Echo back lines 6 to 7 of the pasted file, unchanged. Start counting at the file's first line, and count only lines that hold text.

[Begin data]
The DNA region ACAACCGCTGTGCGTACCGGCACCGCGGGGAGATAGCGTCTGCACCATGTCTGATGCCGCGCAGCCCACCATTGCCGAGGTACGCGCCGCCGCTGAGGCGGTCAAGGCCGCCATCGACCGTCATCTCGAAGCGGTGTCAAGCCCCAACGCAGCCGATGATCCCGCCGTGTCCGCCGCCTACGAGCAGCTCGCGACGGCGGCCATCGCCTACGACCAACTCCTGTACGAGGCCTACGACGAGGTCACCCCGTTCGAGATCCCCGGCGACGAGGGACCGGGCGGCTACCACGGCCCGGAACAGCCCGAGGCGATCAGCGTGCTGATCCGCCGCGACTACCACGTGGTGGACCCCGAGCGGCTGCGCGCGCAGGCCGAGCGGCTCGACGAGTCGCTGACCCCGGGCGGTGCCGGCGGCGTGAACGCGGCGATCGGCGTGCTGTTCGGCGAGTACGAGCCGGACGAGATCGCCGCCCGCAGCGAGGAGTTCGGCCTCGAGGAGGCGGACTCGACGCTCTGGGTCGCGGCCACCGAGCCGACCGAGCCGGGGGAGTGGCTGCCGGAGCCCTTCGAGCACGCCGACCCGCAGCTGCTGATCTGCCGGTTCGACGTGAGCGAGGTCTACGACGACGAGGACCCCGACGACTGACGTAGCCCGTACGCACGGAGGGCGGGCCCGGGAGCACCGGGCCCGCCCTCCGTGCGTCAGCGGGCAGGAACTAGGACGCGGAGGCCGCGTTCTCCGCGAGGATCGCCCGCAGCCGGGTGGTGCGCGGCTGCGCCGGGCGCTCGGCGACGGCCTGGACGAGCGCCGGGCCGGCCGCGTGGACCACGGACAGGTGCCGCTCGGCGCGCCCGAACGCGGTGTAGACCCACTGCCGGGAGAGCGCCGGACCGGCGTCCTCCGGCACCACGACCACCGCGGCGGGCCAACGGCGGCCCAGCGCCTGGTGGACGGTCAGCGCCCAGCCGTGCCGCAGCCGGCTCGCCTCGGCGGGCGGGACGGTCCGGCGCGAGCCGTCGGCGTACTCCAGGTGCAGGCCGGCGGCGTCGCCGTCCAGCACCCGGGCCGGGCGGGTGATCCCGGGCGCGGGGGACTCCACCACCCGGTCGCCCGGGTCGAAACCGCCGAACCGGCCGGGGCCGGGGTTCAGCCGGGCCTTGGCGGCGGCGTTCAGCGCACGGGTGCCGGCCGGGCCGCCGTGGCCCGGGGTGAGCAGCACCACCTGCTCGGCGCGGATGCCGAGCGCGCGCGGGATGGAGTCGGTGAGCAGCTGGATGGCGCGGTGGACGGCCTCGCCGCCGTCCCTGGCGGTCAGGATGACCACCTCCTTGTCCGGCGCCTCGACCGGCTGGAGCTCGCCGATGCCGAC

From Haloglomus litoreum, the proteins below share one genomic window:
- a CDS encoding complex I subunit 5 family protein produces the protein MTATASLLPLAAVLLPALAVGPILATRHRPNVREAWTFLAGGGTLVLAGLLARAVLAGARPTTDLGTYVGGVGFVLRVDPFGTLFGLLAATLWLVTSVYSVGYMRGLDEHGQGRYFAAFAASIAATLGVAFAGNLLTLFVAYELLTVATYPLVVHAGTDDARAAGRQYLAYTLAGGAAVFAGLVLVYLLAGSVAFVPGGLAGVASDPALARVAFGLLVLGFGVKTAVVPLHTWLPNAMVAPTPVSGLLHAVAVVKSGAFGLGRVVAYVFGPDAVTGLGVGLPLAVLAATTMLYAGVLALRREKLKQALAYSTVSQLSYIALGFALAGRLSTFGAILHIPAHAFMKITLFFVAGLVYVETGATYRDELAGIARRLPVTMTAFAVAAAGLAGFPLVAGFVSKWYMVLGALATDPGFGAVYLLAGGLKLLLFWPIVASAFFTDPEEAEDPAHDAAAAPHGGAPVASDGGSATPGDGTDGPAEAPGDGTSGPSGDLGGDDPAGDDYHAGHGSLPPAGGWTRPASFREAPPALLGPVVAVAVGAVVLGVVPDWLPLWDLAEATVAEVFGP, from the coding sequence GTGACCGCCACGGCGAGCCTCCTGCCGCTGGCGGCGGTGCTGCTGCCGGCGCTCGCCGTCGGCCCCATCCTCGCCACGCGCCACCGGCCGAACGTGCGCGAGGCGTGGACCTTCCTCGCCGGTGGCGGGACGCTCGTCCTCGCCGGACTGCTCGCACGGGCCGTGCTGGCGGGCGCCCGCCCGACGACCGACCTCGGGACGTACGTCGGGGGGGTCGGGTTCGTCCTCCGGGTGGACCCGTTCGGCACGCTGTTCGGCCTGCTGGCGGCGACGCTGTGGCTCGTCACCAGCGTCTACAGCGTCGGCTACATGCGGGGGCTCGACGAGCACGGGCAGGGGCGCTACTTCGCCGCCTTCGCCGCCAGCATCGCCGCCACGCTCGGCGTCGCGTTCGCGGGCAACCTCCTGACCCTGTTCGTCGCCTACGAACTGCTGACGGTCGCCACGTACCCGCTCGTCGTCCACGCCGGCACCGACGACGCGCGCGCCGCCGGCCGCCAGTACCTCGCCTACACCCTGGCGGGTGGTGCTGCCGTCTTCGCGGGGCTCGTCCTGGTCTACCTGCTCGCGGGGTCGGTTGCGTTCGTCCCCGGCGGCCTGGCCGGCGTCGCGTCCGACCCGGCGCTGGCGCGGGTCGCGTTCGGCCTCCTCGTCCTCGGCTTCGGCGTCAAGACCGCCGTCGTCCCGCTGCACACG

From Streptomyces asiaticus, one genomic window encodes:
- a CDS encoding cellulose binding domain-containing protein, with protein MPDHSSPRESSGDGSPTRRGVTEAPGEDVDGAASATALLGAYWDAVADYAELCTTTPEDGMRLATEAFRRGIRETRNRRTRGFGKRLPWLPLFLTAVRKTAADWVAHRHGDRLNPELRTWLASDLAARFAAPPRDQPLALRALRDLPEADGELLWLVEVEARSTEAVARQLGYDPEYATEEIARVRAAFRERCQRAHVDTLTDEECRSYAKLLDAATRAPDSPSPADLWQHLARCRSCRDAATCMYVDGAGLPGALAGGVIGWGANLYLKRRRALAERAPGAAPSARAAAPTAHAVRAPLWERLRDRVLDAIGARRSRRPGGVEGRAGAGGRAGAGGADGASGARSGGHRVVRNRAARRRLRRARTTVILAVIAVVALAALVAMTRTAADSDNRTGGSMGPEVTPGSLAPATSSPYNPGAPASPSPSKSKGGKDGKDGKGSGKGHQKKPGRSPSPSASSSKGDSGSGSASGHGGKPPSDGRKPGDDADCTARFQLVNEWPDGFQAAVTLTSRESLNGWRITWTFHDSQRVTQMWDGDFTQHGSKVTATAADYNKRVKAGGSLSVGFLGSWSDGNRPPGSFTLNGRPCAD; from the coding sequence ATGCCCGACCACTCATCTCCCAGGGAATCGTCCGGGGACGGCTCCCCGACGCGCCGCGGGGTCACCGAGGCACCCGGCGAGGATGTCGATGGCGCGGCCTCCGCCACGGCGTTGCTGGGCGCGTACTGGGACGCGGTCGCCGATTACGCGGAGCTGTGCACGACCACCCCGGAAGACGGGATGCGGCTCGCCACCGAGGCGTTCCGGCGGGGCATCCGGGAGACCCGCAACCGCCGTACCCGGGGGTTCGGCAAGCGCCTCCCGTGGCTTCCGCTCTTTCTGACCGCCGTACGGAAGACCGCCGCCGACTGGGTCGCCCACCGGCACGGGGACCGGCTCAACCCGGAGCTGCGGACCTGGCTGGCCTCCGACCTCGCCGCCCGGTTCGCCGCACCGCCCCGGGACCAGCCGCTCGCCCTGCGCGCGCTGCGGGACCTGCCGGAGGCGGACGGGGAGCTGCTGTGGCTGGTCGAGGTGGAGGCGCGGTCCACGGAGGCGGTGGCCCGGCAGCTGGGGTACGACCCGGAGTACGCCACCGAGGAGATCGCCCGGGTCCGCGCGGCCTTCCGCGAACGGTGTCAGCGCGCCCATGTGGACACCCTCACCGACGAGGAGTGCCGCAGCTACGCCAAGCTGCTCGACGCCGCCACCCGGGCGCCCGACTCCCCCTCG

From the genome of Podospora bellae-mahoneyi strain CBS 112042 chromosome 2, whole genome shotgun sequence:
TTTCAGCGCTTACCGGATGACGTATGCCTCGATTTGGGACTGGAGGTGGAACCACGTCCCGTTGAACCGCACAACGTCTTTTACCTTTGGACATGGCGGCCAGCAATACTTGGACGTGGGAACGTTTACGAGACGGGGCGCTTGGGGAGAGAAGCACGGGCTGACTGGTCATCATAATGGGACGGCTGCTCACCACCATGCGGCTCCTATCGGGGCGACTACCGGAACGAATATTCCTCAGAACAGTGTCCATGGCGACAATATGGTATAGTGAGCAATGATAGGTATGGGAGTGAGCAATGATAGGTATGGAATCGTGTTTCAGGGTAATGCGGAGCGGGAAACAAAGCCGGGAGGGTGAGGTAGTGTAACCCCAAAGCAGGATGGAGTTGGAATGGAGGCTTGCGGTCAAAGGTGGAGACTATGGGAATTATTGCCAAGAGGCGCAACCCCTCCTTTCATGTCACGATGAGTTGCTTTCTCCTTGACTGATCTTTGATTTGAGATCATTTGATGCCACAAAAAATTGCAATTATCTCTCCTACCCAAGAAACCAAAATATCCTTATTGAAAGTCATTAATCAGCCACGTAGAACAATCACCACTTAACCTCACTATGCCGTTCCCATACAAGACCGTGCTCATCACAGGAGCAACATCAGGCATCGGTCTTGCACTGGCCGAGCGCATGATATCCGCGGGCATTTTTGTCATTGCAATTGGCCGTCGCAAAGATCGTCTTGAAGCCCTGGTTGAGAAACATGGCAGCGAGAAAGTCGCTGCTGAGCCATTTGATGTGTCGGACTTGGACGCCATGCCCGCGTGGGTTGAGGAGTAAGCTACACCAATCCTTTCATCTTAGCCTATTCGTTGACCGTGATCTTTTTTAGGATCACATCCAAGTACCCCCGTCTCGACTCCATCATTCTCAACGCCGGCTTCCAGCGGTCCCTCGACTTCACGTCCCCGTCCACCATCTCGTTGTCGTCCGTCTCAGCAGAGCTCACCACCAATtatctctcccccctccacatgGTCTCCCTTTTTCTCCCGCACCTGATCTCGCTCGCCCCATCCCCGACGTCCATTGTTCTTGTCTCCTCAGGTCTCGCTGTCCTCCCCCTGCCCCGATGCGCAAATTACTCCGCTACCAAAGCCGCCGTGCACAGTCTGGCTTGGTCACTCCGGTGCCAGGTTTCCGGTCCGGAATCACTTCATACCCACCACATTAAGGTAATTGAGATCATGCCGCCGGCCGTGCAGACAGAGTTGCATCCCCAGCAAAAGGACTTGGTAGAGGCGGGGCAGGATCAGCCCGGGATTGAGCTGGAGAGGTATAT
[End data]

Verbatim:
From the genome of Podospora bellae-mahoneyi strain CBS 112042 chromosome 2, whole genome shotgun sequence:
TTTCAGCGCTTACCGGATGACGTATGCCTCGATTTGGGACTGGAGGTGGAACCACGTCCCGTTGAACCGCACAACGTCTTTTACCTTTGGACATGGCGGCCAGCAATACTTGGACGTGGGAACGTTTACGAGACGGGGCGCTTGGGGAGAGAAGCACGGGCTGACTGGTCATCATAATGGGACGGCTGCTCACCACCATGCGGCTCCTATCGGGGCGACTACCGGAACGAATATTCCTCAGAACAGTGTCCATGGCGACAATATGGTATAGTGAGCAATGATAGGTATGGGAGTGAGCAATGATAGGTATGGAATCGTGTTTCAGGGTAATGCGGAGCGGGAAACAAAGCCGGGAGGGTGAGGTAGTGTAACCCCAAAGCAGGATGGAGTTGGAATGGAGGCTTGCGGTCAAAGGTGGAGACTATGGGAATTATTGCCAAGAGGCGCAACCCCTCCTTTCATGTCACGATGAGTTGCTTTCTCCTTGACTGATCTTTGATTTGAGATCATTTGATGCCACAAAAAATTGCAATTATCTCTCCTACCCAAGAAACCAAAATATCCTTATTGAAAGTCATTAATCAGCCACGTAGAACAATCACCACTTAACCTCACTATGCCGTTCCCATACAAGACCGTGCTCATCACAGGAGCAACATCAGGCATCGGTCTTGCACTGGCCGAGCGCATGATATCCGCGGGCATTTTTGTCATTGCAATTGGCCGTCGCAAAGATCGTCTTGAAGCCCTGGTTGAGAAACATGGCAGCGAGAAAGTCGCTGCTGAGCCATTTGATGTGTCGGACTTGGACGCCATGCCCGCGTGGGTTGAGGAGTAAGCTACACCAATCCTTTCATCTTAGCCTATTCGTTGACCGTGATCTTTTTTAGGATCACATCCAAGTACCCCCGTCTCGACTCCATCATTCTCAACGCCGGCTTCCAGCGGTCCCTCGACTTCACGTCCCCGTCCACCATCTCGTTGTCGTCCGTCTCAGCAGAGCTCACCACCAATtatctctcccccctccacatgGTCTCCCTTTTTCTCCCGCACCTGATCTCGCTCGCCCCATCCCCGACGTCCATTGTTCTTGTCTCCTCAGGTCTCGCTGTCCTCCCCCTGCCCCGATGCGCAAATTACTCCGCTACCAAAGCCGCCGTGCACAGTCTGGCTTGGTCACTCCGGTGCCAGGTTTCCGGTCCGGAATCACTTCATACCCACCACATTAAGGTAATTGAGATCATGCCGCCGGCCGTGCAGACAGAGTTGCATCCCCAGCAAAAGGACTTGGTAGAGGCGGGGCAGGATCAGCCCGGGATTGAGCTGGAGAGGTATAT